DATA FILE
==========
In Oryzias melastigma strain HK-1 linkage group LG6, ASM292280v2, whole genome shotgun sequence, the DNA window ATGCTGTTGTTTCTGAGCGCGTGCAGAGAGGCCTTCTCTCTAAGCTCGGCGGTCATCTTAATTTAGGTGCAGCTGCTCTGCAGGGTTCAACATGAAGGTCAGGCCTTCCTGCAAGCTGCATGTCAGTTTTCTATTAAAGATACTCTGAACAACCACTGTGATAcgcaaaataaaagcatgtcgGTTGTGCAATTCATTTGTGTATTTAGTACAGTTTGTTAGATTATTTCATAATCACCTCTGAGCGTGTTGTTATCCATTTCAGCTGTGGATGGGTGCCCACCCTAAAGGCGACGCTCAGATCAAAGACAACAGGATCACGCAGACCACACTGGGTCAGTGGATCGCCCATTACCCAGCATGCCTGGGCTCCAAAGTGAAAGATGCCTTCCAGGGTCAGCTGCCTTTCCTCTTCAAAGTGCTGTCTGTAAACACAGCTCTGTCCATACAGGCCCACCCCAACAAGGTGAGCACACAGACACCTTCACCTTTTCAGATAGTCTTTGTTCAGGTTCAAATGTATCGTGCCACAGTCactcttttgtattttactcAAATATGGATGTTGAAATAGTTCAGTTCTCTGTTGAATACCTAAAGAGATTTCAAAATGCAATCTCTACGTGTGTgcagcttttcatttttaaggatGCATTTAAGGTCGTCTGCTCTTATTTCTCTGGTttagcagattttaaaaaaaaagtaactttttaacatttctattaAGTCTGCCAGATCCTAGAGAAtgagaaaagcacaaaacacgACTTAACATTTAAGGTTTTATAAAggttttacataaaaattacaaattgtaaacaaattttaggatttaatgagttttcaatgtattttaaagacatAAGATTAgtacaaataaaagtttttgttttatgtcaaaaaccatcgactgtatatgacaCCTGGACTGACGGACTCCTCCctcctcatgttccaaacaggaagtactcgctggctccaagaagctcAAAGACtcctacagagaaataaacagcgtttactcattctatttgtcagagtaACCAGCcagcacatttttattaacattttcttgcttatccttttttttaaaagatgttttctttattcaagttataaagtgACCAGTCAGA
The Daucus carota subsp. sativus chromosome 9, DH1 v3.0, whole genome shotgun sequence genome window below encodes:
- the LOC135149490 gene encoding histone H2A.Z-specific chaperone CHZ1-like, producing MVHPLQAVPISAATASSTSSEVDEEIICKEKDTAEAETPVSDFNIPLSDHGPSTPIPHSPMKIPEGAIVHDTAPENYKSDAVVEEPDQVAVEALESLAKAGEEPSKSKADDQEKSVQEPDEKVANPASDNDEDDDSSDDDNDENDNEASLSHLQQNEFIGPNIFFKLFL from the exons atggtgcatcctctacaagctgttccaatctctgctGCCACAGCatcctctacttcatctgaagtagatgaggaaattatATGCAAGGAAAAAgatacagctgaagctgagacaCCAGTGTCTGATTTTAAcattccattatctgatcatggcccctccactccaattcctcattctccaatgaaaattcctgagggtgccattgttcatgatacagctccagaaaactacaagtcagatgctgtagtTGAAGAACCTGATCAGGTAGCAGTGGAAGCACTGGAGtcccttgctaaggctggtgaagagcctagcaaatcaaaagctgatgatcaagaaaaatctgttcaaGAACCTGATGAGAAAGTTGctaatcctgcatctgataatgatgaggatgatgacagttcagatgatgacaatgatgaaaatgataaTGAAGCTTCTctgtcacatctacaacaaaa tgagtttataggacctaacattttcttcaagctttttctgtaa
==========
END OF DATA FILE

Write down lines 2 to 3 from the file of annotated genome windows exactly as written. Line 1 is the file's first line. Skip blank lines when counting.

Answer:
The Daucus carota subsp. sativus chromosome 9, DH1 v3.0, whole genome shotgun sequence genome window below encodes:
- the LOC135149490 gene encoding histone H2A.Z-specific chaperone CHZ1-like, producing MVHPLQAVPISAATASSTSSEVDEEIICKEKDTAEAETPVSDFNIPLSDHGPSTPIPHSPMKIPEGAIVHDTAPENYKSDAVVEEPDQVAVEALESLAKAGEEPSKSKADDQEKSVQEPDEKVANPASDNDEDDDSSDDDNDENDNEASLSHLQQNEFIGPNIFFKLFL from the exons atggtgcatcctctacaagctgttccaatctctgctGCCACAGCatcctctacttcatctgaagtagatgaggaaattatATGCAAGGAAAAAgatacagctgaagctgagacaCCAGTGTCTGATTTTAAcattccattatctgatcatggcccctccactccaattcctcattctccaatgaaaattcctgagggtgccattgttcatgatacagctccagaaaactacaagtcagatgctgtagtTGAAGAACCTGATCAGGTAGCAGTGGAAGCACTGGAGtcccttgctaaggctggtgaagagcctagcaaatcaaaagctgatgatcaagaaaaatctgttcaaGAACCTGATGAGAAAGTTGctaatcctgcatctgataatgatgaggatgatgacagttcagatgatgacaatgatgaaaatgataaTGAAGCTTCTctgtcacatctacaacaaaa tgagtttataggacctaacattttcttcaagctttttctgtaa